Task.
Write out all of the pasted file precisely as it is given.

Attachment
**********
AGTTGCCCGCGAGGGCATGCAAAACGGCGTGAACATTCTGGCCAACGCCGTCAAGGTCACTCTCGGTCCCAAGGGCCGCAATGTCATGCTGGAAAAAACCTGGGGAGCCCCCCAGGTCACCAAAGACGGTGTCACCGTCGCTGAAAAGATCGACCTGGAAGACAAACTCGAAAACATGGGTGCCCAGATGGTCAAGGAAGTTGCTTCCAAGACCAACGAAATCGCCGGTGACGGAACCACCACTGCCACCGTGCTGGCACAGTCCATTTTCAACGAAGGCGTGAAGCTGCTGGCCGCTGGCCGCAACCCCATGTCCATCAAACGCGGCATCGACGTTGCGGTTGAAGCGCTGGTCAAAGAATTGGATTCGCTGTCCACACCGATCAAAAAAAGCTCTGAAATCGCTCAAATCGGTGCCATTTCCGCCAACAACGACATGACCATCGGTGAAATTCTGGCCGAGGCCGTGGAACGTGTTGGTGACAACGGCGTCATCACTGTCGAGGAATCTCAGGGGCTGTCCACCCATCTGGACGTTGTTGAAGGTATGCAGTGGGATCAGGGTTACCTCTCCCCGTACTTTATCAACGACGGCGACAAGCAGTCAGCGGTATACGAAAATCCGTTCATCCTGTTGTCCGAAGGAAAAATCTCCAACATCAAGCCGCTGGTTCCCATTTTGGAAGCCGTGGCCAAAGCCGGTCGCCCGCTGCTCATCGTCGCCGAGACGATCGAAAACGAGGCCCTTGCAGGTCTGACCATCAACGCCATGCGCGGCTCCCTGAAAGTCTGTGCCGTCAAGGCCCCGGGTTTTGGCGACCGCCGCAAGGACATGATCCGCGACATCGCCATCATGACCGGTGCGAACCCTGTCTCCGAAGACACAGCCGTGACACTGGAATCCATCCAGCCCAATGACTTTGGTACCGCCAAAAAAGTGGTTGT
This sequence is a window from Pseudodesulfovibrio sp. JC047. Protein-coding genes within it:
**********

AGTTGCCCGCGAGGGCATGCAAAACGGCGTGAACATTCTGGCCAACGCCGTCAAGGTCACTCTCGGTCCCAAGGGCCGCAATGTCATGCTGGAAAAAACCTGGGGAGCCCCCCAGGTCACCAAAGACGGTGTCACCGTCGCTGAAAAGATCGACCTGGAAGACAAACTCGAAAACATGGGTGCCCAGATGGTCAAGGAAGTTGCTTCCAAGACCAACGAAATCGCCGGTGACGGAACCACCACTGCCACCGTGCTGGCACAGTCCATTTTCAACGAAGGCGTGAAGCTGCTGGCCGCTGGCCGCAACCCCATGTCCATCAAACGCGGCATCGACGTTGCGGTTGAAGCGCTGGTCAAAGAATTGGATTCGCTGTCCACACCGATCAAAAAAAGCTCTGAAATCGCTCAAATCGGTGCCATTTCCGCCAACAACGACATGACCATCGGTGAAATTCTGGCCGAGGCCGTGGAACGTGTTGGTGACAACGGCGTCATCACTGTCGAGGAATCTCAGGGGCTGTCCACCCATCTGGACGTTGTTGAAGGTATGCAGTGGGATCAGGGTTACCTCTCCCCGTACTTTATCAACGACGGCGACAAGCAGTCAGCGGTATACGAAAATCCGTTCATCCTGTTGTCCGAAGGAAAAATCTCCAACATCAAGCCGCTGGTTCCCATTTTGGAAGCCGTGGCCAAAGCCGGTCGCCCGCTGCTCATCGTCGCCGAGACGATCGAAAACGAGGCCCTTGCAGGTCTGACCATCAACGCCATGCGCGGCTCCCTGAAAGTCTGTGCCGTCAAGGCCCCGGGTTTTGGCGACCGCCGCAAGGACATGATCCGCGACATCGCCATCATGACCGGTGCGAACCCTGTCTCCGAAGACACAGCCGTGACACTGGAATCCATCCAGCCCAATGACTTTGGTACCGCCAAAAAAGTGGTTGT
This sequence is a window from Pseudodesulfovibrio sp. JC047. Protein-coding genes within it: